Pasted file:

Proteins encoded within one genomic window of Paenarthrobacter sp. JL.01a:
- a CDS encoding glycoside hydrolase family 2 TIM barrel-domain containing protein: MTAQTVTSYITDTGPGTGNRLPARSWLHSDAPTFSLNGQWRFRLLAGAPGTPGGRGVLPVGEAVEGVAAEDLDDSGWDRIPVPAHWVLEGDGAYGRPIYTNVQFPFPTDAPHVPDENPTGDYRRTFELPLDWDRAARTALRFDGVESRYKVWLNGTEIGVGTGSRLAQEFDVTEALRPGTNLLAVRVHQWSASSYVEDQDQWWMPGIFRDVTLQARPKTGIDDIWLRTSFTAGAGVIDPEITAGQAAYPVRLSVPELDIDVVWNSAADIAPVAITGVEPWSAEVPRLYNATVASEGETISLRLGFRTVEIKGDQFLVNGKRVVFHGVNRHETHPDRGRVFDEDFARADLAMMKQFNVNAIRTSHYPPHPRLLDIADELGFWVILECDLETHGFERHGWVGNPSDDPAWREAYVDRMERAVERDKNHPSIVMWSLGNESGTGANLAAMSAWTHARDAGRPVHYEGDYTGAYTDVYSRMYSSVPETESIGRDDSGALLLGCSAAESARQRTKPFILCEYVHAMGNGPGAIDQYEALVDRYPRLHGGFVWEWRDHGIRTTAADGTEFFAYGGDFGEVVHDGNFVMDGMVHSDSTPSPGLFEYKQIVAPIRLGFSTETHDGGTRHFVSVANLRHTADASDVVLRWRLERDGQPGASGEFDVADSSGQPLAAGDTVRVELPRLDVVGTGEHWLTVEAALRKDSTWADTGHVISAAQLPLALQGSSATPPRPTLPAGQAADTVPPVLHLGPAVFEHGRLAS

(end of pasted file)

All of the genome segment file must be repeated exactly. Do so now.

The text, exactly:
Proteins encoded within one genomic window of Paenarthrobacter sp. JL.01a:
- a CDS encoding glycoside hydrolase family 2 TIM barrel-domain containing protein: MTAQTVTSYITDTGPGTGNRLPARSWLHSDAPTFSLNGQWRFRLLAGAPGTPGGRGVLPVGEAVEGVAAEDLDDSGWDRIPVPAHWVLEGDGAYGRPIYTNVQFPFPTDAPHVPDENPTGDYRRTFELPLDWDRAARTALRFDGVESRYKVWLNGTEIGVGTGSRLAQEFDVTEALRPGTNLLAVRVHQWSASSYVEDQDQWWMPGIFRDVTLQARPKTGIDDIWLRTSFTAGAGVIDPEITAGQAAYPVRLSVPELDIDVVWNSAADIAPVAITGVEPWSAEVPRLYNATVASEGETISLRLGFRTVEIKGDQFLVNGKRVVFHGVNRHETHPDRGRVFDEDFARADLAMMKQFNVNAIRTSHYPPHPRLLDIADELGFWVILECDLETHGFERHGWVGNPSDDPAWREAYVDRMERAVERDKNHPSIVMWSLGNESGTGANLAAMSAWTHARDAGRPVHYEGDYTGAYTDVYSRMYSSVPETESIGRDDSGALLLGCSAAESARQRTKPFILCEYVHAMGNGPGAIDQYEALVDRYPRLHGGFVWEWRDHGIRTTAADGTEFFAYGGDFGEVVHDGNFVMDGMVHSDSTPSPGLFEYKQIVAPIRLGFSTETHDGGTRHFVSVANLRHTADASDVVLRWRLERDGQPGASGEFDVADSSGQPLAAGDTVRVELPRLDVVGTGEHWLTVEAALRKDSTWADTGHVISAAQLPLALQGSSATPPRPTLPAGQAADTVPPVLHLGPAVFEHGRLAS